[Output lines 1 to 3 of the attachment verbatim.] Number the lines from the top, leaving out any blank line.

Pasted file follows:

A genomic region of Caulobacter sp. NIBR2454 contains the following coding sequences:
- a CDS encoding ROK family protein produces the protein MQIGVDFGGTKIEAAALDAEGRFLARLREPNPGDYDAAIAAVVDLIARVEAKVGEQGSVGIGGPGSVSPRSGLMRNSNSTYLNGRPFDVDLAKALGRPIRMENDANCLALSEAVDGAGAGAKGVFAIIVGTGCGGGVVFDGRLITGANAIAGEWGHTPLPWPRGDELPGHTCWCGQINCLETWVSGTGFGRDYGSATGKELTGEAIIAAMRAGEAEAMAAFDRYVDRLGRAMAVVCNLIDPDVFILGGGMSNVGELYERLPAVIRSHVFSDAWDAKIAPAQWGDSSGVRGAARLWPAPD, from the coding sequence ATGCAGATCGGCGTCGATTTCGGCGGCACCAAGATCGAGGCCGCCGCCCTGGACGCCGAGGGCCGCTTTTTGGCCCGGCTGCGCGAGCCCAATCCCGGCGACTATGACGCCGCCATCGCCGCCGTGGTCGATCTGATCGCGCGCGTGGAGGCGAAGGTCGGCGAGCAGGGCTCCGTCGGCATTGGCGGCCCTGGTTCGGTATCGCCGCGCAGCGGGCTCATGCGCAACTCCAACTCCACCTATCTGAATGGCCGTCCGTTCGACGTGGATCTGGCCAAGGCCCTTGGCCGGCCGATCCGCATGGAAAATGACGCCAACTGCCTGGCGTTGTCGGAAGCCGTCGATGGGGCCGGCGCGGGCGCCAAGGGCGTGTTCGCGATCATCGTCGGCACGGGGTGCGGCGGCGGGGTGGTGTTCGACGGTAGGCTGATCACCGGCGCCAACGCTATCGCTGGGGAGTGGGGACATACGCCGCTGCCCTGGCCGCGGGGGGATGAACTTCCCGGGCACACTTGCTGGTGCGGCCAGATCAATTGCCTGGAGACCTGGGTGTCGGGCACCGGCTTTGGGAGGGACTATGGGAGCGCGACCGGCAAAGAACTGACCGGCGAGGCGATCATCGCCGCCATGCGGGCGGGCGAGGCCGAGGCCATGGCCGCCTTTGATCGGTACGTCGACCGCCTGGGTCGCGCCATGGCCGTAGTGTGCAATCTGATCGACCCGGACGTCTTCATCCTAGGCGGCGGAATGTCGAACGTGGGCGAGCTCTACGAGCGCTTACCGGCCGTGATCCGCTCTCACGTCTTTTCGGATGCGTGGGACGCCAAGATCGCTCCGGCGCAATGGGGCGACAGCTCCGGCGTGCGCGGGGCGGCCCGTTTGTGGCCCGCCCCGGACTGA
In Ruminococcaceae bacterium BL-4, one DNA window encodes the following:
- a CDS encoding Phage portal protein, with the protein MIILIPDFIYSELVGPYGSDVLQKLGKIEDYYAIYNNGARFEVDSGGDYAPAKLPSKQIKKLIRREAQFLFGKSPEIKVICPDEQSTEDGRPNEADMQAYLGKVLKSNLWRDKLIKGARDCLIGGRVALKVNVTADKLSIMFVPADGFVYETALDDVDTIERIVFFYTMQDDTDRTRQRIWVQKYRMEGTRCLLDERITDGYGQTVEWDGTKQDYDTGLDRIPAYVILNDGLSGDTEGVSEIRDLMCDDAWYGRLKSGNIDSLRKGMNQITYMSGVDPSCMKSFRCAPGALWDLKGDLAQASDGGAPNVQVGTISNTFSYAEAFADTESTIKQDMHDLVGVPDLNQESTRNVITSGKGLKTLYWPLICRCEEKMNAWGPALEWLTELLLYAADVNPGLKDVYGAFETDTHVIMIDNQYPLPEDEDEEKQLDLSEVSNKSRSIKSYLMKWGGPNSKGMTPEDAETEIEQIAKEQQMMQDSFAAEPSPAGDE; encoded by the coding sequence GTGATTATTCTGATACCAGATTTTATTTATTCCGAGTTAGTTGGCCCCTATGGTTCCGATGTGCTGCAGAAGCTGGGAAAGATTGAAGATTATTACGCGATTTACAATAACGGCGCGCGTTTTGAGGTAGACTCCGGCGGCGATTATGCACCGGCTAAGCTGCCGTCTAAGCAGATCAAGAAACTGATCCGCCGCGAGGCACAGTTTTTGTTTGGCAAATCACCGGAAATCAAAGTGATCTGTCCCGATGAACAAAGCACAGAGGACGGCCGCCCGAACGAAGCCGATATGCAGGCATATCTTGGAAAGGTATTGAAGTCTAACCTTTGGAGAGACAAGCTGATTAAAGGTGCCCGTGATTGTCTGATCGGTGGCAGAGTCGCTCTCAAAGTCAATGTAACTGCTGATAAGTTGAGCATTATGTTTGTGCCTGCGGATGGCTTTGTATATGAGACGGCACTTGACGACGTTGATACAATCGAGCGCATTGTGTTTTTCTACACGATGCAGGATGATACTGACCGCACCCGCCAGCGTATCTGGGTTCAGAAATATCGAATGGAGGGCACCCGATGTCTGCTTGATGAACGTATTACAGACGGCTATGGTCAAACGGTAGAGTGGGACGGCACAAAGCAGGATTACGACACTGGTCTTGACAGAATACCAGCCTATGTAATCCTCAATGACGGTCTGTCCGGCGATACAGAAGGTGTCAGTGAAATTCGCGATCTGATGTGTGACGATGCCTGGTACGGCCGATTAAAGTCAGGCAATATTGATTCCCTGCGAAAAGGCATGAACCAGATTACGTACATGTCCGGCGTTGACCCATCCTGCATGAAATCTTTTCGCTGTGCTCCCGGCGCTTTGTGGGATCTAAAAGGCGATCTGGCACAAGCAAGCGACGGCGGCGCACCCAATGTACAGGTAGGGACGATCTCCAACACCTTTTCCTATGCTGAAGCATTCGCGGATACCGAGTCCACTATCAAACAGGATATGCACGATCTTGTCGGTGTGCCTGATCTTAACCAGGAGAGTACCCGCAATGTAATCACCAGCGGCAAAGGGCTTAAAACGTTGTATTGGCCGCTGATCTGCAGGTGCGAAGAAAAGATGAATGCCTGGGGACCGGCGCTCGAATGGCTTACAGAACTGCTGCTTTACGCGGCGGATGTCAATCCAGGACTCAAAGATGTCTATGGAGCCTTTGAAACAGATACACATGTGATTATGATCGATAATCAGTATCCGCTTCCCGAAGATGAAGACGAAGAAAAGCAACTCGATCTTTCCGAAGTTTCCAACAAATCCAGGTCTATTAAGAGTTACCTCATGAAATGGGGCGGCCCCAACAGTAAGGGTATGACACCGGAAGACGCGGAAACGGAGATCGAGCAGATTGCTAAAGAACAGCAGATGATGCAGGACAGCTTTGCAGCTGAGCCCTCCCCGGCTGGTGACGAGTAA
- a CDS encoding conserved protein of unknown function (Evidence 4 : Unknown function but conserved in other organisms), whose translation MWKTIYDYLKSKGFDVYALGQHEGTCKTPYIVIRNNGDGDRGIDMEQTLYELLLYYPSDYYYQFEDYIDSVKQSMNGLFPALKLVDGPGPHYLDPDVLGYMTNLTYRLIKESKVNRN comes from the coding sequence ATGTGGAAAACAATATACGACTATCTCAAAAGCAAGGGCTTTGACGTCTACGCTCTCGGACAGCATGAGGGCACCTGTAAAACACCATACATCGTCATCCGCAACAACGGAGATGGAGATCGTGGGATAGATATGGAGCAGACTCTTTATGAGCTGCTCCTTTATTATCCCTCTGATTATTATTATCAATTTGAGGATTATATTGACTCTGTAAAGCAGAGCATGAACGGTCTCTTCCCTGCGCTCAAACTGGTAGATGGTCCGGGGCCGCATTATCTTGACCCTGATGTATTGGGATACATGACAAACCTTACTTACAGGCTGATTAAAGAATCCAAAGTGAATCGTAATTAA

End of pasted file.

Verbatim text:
A genomic region of Caulobacter sp. NIBR2454 contains the following coding sequences:
- a CDS encoding ROK family protein produces the protein MQIGVDFGGTKIEAAALDAEGRFLARLREPNPGDYDAAIAAVVDLIARVEAKVGEQGSVGIGGPGSVSPRSGLMRNSNSTYLNGRPFDVDLAKALGRPIRMENDANCLALSEAVDGAGAGAKGVFAIIVGTGCGGGVVFDGRLITGANAIAGEWGHTPLPWPRGDELPGHTCWCGQINCLETWVSGTGFGRDYGSATGKELTGEAIIAAMRAGEAEAMAAFDRYVDRLGRAMAVVCNLIDPDVFILGGGMSNVGELYERLPAVIRSHVFSDAWDAKIAPAQWGDSSGVRGAARLWPAPD, from the coding sequence ATGCAGATCGGCGTCGATTTCGGCGGCACCAAGATCGAGGCCGCCGCCCTGGACGCCGAGGGCCGCTTTTTGGCCCGGCTGCGCGAGCCCAATCCCGGCGACTATGACGCCGCCATCGCCGCCGTGGTCGATCTGATCGCGCGCGTGGAGGCGAAGGTCGGCGAGCAGGGCTCCGTCGGCATTGGCGGCCCTGGTTCGGTATCGCCGCGCAGCGGGCTCATGCGCAACTCCAACTCCACCTATCTGAATGGCCGTCCGTTCGACGTGGATCTGGCCAAGGCCCTTGGCCGGCCGATCCGCATGGAAAATGACGCCAACTGCCTGGCGTTGTCGGAAGCCGTCGATGGGGCCGGCGCGGGCGCCAAGGGCGTGTTCGCGATCATCGTCGGCACGGGGTGCGGCGGCGGGGTGGTGTTCGACGGTAGGCTGATCACCGGCGCCAACGCTATCGCTGGGGAGTGGGGACATACGCCGCTGCCCTGGCCGCGGGGGGATGAACTTCCCGGGCACACTTGCTGGTGCGGCCAGATCAATTGCCTGGAGACCTGGGTGTCGGGCACCGGCTTTGGGAGGGACTATGGGAGCGCGACCGGCAAAGAACTGACCGGCGAGGCGATCATCGCCGCCATGCGGGCGGGCGAGGCCGAGGCCATGGCCGCCTTTGATCGGTACGTCGACCGCCTGGGTCGCGCCATGGCCGTAGTGTGCAATCTGATCGACCCGGACGTCTTCATCCTAGGCGGCGGAATGTCGAACGTGGGCGAGCTCTACGAGCGCTTACCGGCCGTGATCCGCTCTCACGTCTTTTCGGATGCGTGGGACGCCAAGATCGCTCCGGCGCAATGGGGCGACAGCTCCGGCGTGCGCGGGGCGGCCCGTTTGTGGCCCGCCCCGGACTGA
In Ruminococcaceae bacterium BL-4, one DNA window encodes the following: